Wednesday 7 March 2012

That's not bureaucracy, that's localism

Of all the arguments that are being used to 'Kill the Bill', one in particular needs to be exposed as nonsense.  I'd hate the Lib Dem conference to come to the wrong conclusion because of it.

No, I don't mean the stuff about frontline services already struggling.  That may be so, but that is an argument about spending cuts, not about changing the law.

I mean the one about the number of statutory organisations rising from 163 to 521.  Those who believe that the NHS should be a great, centralised monolith - and that this is somehow more efficient - might believe that this is a problem.  It isn't.  Quite the reverse: that is what happens when you decentralise power and provide genuine local democratic oversight.

So don't let anyone tell you that more local commissioning bodies is a bad thing in itself.  When Labour reduced the number of PCTs, were they making it more efficient or democratic? Just wander into them any time in the last few years and you will find otherwise.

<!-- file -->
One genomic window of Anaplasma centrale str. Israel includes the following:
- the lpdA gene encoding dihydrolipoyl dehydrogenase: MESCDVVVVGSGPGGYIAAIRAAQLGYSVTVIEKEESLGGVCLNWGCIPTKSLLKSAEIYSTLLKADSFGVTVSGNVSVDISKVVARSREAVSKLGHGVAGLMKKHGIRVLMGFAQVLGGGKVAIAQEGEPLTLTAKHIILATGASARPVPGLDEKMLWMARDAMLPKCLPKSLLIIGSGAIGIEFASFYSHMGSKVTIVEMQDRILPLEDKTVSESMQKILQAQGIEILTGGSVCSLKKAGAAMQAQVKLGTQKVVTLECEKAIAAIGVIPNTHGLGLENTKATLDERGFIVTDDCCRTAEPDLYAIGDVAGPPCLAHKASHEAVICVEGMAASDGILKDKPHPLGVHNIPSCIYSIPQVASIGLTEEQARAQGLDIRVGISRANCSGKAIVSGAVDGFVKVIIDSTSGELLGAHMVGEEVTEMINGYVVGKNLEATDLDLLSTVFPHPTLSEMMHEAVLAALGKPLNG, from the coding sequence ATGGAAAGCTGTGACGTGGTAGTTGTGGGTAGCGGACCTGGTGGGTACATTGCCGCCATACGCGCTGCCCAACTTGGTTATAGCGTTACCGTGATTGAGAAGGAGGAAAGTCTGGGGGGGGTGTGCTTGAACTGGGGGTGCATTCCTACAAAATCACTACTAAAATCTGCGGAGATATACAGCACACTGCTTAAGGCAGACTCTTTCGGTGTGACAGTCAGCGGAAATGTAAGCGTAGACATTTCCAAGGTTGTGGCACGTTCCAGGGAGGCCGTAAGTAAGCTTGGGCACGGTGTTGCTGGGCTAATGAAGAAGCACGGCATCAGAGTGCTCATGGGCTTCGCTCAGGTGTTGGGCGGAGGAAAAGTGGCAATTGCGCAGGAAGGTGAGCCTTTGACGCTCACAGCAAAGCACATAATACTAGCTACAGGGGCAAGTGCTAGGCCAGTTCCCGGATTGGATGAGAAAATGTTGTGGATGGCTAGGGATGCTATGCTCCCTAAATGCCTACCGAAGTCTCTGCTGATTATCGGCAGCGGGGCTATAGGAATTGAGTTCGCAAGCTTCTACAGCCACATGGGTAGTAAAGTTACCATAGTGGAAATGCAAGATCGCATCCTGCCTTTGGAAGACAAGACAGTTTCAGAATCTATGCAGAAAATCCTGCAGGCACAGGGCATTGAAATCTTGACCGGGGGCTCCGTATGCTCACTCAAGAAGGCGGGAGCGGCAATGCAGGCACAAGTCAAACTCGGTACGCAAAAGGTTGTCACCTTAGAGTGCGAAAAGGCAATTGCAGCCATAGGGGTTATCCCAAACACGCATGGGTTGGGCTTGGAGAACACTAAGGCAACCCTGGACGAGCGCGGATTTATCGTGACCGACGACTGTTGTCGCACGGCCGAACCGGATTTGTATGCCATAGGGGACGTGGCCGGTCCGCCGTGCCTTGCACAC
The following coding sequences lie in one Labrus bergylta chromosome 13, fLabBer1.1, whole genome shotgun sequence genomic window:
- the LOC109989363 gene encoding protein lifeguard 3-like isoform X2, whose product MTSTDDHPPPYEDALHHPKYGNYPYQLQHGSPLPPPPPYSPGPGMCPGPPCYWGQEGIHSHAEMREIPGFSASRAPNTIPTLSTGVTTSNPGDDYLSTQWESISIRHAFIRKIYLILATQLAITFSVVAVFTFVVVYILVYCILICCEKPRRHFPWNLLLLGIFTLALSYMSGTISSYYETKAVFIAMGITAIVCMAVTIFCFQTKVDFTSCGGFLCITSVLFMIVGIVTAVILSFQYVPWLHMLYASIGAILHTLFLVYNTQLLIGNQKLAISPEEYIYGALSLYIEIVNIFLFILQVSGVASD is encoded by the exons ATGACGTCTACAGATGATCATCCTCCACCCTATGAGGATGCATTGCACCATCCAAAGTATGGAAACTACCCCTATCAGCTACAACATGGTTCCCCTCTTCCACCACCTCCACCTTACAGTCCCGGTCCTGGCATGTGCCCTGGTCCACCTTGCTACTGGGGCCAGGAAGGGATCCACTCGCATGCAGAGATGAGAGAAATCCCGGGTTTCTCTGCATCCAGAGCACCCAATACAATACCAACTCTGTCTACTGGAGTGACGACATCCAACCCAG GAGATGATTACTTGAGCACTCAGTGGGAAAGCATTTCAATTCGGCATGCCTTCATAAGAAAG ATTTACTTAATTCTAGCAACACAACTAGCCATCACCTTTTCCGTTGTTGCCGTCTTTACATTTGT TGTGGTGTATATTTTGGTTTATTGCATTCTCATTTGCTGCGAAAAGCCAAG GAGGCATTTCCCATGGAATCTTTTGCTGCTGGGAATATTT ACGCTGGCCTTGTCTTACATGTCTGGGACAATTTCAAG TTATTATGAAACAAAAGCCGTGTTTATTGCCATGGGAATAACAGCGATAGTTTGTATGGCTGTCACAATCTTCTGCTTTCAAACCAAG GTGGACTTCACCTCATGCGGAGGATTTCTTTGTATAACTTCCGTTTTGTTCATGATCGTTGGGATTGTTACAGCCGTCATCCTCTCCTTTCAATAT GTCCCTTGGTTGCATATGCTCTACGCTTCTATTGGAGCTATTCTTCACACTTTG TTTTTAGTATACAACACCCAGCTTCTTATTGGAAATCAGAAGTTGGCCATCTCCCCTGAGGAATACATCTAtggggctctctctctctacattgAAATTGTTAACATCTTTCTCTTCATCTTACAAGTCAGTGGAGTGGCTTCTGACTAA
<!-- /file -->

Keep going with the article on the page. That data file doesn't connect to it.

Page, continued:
In fact, the size of public bodies is probably inversely proportionate to their efficiency and effectiveness.

We know, at least in Illinois, that the smallest local government units have the lowest annual spending per capita.  We know that small schools (300-800 pupils at secondary level) have better results, better behaviour, less truancy and vandalism and better relationships than bigger schools. They show better achievement by pupils from ethnic minorities and from very poor families.

We know, thanks to a series of studies by the think-tank Reform and others, that the smallest police forces are the most effective in the UK, catching more criminals for their population than the big ones. We know that American hospitals cost more to run per patient the bigger they get, and it doesn’t make any difference if those hospitals are non-profits or profit-making.

We also know, because it was reported today, that Whitehall departments have spent £1.4 billion over the last seven years sharing back office services in an attempt to save £159 million, according to the National Audit Office.

So don't tell me that leaving the NHS with the New Labour status quo - with its expensive and inappropriate cometitive structures - is the right way to go.  Not if it means bigger and more bureaucratic commissioning.  Don't let's go along with the idea that services are better and more responsive when fewer people take decisions.

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